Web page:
In 1970, 22-year-old promoters Ken Walker and Thor Eaton put together a tour across Canada, in which some of the biggest names of the time would travel between the concerts on a train. Financially, and organizationally, this was a disaster, with dates being cancelled by order of the local authorities and violence breaking out, between the police and those outraged by the high cost ($14!) of the tickets. But the train portion remains a unique experiment, bringing together a unique cross-section of musicians for a week. As Guy says, "Every time I went to bed I was afraid I was gonna miss something." The resulting music is, to be honest, a mixed bag. I'm reminded of Henry Rollins' comments on rave music, about it only being palatable because of the really good drugs, and much the same would apply here. The Flying Burrito Brothers, for example, have all the stage presence of a laundry-hamper, and far too much of the film is mediocre in this aspect. Full disclosure, however: in that era, I'd likely have been a cop rather than a hippie!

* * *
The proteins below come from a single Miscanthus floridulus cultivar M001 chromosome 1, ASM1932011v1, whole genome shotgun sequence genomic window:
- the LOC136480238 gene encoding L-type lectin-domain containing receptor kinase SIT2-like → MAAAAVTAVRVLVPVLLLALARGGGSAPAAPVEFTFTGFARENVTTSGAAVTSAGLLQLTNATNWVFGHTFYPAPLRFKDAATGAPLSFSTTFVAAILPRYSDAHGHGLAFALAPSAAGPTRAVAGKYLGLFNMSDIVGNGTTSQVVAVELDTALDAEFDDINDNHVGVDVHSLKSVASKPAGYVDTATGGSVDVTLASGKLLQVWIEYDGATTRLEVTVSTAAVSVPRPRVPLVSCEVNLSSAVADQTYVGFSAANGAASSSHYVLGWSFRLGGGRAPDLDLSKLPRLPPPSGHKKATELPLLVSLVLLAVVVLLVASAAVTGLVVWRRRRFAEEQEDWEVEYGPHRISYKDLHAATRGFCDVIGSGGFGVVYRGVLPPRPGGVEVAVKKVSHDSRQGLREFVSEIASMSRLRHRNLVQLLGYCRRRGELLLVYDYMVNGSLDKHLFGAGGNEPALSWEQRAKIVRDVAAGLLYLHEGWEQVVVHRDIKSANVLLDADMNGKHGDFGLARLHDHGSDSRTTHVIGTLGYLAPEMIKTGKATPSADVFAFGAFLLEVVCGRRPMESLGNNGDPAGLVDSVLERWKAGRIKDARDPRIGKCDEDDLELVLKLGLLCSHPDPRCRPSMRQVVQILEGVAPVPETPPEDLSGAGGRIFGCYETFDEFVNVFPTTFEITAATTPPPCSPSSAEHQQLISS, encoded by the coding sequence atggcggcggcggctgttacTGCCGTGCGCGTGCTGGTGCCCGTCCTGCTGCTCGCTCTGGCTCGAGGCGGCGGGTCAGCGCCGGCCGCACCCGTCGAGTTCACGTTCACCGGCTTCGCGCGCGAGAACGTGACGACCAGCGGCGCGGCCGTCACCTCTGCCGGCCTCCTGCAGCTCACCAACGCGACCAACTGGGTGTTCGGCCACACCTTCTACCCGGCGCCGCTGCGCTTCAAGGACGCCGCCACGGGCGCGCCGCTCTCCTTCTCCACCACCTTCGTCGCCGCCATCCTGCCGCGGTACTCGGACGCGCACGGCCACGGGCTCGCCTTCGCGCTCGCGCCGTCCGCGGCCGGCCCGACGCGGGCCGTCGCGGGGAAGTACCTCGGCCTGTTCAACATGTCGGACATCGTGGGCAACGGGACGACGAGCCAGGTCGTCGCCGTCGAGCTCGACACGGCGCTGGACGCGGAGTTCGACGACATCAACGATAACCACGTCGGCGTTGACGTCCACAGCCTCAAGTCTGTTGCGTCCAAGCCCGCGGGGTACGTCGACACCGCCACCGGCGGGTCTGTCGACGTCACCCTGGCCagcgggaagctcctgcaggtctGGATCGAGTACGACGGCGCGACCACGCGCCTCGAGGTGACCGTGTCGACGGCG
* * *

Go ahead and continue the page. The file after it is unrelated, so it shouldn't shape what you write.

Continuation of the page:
However, Buddy Guy kicks ass on a cover of Money and the final song from Janis Joplin also stands the test of time well - Joplin would be dead three months later, lending her appearances here an undeniable poignancy, like watching late-era Joy Division. The best moments here, for me at least (and probably anyone else not deeply into the bands of the time), are perhaps not the live footage, but the scenes which put the tour in some kind of context, either politically, socially or... Well, when they stop the train in the middle of nowhere because they've run out of booze, pass the hat and spend $800 in a local liquor store, taking everything up to, and including, the display bottle of Canadian Club. Which immediately gets turned into a dispenser for psychedelic drugs rather than alcohol. That captures the spirit of those days marvelously, though I'm still not sure whether to be glad or sorry I missed them...